Less Wrong is a community blog devoted to refining the art of human rationality. Please visit our About page for more information.

markan comments on Open thread, Mar. 20 - Mar. 26, 2017 - Less Wrong Discussion

3 Post author: MrMind 20 March 2017 08:01AM

You are viewing a comment permalink. View the original post to see all comments and the full post content.

Comments (126)

You are viewing a single comment's thread.

Comment author: markan 20 March 2017 06:29:30PM 1 point [-]

I've been writing about effective altruism and AI and would be interested in feedback: Effective altruists should work towards human-level AI

Comment author: ChristianKl 22 March 2017 12:16:43PM 1 point [-]

A good metaphor is a cliff. A cliff poses a risk in that it is physically possible to drive over it. In the same way, it may be physically possible to build a very dangerous AI. But nobody wants to do that, and—in my view—it looks quite avoidable.

That's sounds naive and gives the impression that you haven't taken the time to understand the AI risk concerns. You provide no arguments besides the fact that you don't see the problem of AI risk.

The prevailing wisdom in this community is that most GAI designs are going to be unsafe and a lot of the unsafety isn't obvious beforehand. There's the belief that if the value alignment problem isn't solved before human level AGI, that means the end of humanity.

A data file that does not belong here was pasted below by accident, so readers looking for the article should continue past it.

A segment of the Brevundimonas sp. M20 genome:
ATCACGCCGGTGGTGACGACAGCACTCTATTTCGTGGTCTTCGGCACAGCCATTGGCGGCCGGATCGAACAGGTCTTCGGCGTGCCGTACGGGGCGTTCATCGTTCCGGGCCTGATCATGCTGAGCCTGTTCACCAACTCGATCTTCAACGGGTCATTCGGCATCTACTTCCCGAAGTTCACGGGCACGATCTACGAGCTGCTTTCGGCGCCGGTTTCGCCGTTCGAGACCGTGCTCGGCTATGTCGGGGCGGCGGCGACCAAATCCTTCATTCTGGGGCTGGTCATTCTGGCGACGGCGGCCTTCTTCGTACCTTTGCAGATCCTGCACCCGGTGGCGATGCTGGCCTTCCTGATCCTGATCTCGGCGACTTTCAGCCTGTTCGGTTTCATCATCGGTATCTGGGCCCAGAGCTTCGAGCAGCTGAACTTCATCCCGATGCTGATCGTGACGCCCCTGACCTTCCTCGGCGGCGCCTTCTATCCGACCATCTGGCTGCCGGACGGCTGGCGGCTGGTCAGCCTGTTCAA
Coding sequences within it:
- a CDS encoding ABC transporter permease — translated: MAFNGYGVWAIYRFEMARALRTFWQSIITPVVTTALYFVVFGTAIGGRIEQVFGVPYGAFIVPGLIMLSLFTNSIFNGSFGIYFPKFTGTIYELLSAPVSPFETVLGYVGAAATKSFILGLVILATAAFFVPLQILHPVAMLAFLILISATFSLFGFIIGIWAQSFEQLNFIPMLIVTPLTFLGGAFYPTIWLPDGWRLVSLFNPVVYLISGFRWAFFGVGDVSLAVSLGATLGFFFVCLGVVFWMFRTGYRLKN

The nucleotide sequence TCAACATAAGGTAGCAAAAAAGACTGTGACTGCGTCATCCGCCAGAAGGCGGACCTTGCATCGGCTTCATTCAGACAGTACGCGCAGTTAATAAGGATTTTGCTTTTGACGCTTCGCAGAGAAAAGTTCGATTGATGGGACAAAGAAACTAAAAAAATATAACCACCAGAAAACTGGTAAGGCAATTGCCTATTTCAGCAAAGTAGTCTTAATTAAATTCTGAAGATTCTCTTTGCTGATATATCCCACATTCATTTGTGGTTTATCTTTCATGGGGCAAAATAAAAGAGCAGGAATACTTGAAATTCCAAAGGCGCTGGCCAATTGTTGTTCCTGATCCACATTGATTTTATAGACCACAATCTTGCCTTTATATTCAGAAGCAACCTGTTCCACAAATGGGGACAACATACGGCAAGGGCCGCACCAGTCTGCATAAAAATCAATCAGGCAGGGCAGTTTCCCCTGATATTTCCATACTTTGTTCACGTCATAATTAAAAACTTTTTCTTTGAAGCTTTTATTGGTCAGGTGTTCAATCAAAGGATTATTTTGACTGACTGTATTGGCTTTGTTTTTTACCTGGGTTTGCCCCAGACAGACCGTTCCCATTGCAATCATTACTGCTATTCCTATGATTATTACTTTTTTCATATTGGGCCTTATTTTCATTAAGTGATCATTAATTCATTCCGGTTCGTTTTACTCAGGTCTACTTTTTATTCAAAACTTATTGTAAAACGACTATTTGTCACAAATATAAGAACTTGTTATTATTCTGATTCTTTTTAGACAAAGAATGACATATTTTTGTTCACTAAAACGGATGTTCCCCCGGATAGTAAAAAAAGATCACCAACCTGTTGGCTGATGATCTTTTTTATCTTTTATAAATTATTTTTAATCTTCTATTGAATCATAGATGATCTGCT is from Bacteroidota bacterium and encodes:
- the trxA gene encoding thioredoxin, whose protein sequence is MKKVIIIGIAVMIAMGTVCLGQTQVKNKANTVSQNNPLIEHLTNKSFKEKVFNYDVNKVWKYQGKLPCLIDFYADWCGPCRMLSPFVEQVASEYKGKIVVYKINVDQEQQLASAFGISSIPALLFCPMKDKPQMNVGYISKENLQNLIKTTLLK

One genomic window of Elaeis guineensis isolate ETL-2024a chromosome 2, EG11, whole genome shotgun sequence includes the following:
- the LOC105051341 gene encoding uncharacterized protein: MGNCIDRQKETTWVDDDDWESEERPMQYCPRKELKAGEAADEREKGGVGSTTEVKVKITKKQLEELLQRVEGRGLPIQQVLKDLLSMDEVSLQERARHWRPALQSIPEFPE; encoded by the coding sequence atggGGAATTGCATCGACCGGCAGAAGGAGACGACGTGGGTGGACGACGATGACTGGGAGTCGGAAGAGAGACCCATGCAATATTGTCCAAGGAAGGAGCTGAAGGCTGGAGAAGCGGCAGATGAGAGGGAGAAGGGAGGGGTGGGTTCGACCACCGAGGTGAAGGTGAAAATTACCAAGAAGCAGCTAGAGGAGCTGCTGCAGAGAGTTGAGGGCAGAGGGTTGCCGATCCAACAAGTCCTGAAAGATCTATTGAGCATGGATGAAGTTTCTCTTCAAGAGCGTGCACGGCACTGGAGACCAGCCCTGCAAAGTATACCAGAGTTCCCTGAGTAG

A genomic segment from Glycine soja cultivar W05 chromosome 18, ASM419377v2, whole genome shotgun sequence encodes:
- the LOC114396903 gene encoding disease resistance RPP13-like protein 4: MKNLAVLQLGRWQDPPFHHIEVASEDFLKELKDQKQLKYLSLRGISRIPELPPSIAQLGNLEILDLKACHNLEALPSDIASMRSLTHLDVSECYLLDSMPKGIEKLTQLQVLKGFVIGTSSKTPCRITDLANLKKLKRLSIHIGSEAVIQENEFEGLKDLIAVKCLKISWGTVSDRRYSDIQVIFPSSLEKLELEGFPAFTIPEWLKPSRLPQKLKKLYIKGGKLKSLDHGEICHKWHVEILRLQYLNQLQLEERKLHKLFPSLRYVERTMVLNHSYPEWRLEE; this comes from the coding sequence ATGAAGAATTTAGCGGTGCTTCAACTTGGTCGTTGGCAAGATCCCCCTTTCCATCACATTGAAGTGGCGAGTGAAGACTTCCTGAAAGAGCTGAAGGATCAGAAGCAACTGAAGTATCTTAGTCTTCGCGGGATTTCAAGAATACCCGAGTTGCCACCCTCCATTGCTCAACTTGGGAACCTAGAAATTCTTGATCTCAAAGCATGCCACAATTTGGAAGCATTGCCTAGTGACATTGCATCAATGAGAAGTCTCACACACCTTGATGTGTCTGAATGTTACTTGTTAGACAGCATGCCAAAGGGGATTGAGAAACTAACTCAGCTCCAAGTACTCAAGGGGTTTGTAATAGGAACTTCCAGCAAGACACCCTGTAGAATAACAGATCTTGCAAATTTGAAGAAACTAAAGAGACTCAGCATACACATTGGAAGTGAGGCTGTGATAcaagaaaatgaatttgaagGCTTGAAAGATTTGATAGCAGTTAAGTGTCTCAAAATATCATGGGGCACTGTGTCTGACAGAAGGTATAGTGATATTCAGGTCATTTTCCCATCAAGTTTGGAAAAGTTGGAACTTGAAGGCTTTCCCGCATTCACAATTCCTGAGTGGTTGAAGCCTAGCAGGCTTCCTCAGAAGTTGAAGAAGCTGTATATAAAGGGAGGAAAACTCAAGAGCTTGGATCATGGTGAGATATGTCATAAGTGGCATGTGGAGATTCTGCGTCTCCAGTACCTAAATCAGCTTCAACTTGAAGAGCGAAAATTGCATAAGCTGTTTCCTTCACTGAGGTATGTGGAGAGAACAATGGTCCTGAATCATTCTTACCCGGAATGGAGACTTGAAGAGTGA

Comment author: turchin 20 March 2017 07:12:00PM 0 points [-]

If you prove that HLAI is safer than narrow AI jumping in paper clip maximiser, it is good EA case.

If you prove that risks of synthetic biology is extremely high if we will not create HLAI in time, it would also support your point of view.

Comment author: dogiv 20 March 2017 06:58:18PM 0 points [-]

The idea that friendly superintelligence would be massively useful is implicit (and often explicit) in nearly every argument in favor of AI safety efforts, certainly including EY and Bostrom. But you seem to be making the much stronger claim that we should therefore altruistically expend effort to accelerate its development. I am not convinced.

Your argument rests on the proposition that current research on AI is so specific that its contribution toward human-level AI is very small, so small that the modest efforts of EAs (compared to all the massive corporations working on narrow AI) will speed things up significantly. In support of that, you mainly discuss vision--and I will agree with you that vision is not necessary for general AI, though some form of sensory input might be. However, another major focus of corporate AI research is natural language processing, which is much more closely tied to general intelligence. It is not clear whether we could call any system generally intelligent without it.

If you accept that mainstream AI research is making some progress toward human-level AI, even though it's not the main intention, then it quickly becomes clear that EA efforts would have greater marginal benefit in working on AI safety, something that mainstream research largely rejects outright.

Comment author: MrMind 22 March 2017 11:07:09AM 0 points [-]

But you seem to be making the much stronger claim that we should therefore altruistically expend effort to accelerate its development.

This is almost the inverse Basilisk argument.